Political paraphernalia is big business, particularly in a presidential election year. Heres some of whats available at Political Americana, a store on Pennsylvania Avenue Northwest.
Whether its Sen. John McCain (R-Ariz.) courting minority voters with Hispanics for McCain hats or Rep. Tom Allen (D) appealing to sensible Mainers with preppy golf shirts touting his Senate bid, merchandise can be a subtle but important piece of a campaign.
For a handful of merchandise companies headed by wannabe campaign warriors, it can also be a lucrative way to be politically involved.
Its a lot easier to do products for a campaign when youre gung-ho about the guy, said Brian Harlin, owner of GOP Shoppe.
Harlin is a staunch Republican who produced all the T-shirts, buttons and signs for former Massachusetts Gov. Mitt Romneys (R) failed presidential campaign. An early Romney fan who volunteered for the campaign in Iowa and New Hampshire, Harlin has used his resources at GOP Shoppe to launch mittforveep.com, a grass-roots Web site pushing Romney for vice president. The low-grade Web site, which is not affiliated with the former candidates campaign, sells T-shirts and bumper stickers splashed with Romneys chiseled face.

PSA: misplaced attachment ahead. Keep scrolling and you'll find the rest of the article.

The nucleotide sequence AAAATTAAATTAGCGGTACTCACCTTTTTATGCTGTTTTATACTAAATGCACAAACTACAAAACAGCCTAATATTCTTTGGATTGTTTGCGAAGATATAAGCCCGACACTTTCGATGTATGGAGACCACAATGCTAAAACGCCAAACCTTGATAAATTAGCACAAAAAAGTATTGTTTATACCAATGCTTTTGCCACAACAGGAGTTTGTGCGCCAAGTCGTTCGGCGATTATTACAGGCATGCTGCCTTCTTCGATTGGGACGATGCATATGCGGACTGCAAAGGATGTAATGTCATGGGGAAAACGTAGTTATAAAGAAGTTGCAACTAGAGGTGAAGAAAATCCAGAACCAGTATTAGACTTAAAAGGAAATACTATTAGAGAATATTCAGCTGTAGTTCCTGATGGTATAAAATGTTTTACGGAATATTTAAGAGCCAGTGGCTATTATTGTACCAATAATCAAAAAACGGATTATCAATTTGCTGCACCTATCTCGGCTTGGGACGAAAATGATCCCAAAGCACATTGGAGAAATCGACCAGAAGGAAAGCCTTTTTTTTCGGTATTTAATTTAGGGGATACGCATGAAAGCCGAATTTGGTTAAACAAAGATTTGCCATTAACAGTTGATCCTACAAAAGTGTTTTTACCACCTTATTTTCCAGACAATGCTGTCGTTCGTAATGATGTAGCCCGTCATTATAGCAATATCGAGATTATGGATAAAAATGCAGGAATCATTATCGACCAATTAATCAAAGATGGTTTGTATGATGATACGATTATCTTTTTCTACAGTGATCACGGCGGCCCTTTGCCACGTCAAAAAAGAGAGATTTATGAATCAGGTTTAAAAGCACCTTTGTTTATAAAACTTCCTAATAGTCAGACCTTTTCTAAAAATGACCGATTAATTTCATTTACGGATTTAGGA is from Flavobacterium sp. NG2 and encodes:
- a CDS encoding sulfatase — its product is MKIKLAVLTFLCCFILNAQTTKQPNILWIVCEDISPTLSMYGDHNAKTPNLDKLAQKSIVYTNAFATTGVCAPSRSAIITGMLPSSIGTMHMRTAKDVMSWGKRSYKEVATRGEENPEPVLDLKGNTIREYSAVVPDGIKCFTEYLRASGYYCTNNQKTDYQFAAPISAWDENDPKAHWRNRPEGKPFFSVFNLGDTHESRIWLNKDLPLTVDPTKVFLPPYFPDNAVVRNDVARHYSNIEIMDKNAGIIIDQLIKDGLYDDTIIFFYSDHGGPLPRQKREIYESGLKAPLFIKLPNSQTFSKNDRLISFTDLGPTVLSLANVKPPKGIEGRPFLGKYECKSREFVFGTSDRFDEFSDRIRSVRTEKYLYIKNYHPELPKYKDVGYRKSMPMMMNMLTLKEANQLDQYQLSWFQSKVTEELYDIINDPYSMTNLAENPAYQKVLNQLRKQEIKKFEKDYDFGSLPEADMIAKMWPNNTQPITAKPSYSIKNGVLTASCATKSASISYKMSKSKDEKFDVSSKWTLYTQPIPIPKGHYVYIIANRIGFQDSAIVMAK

A University of Maryland graduate and Maryland native, Harlin is a political junkie who views his business as a way to help Republican candidates and attack Democrats. GOP Shoppes first product, launched in 1993, was a calendar counting down the days left in President Bill Clintons term.
The Clinton years gave us plenty of material, Harlin said. The anti-Clinton stuff actually sold better than the positive Republican stuff.
Becoming an official paraphernalia vendor for a campaign can be a campaign in itself.
Executives at Tigereye Design, presumptive Democratic presidential nominee Sen. Barack Obamas official outfitter, were so inspired by the young Illinois Senator that they vied for his business even before his presidential campaign was officially launched. Wooing the Senator with all the passion of a contested election, sending samples and phone banking his office, Tigereye secured Obamas business just days before he announced his bid in February 2007. The day after he announced his candidacy, Tigereyes sales increased fourfold.
We were shocked at how fast the orders came in, said Steve Swallow, an Obama supporter and chief operating officer for Tigereye, which has outfitted Democratic campaigns for 30 years.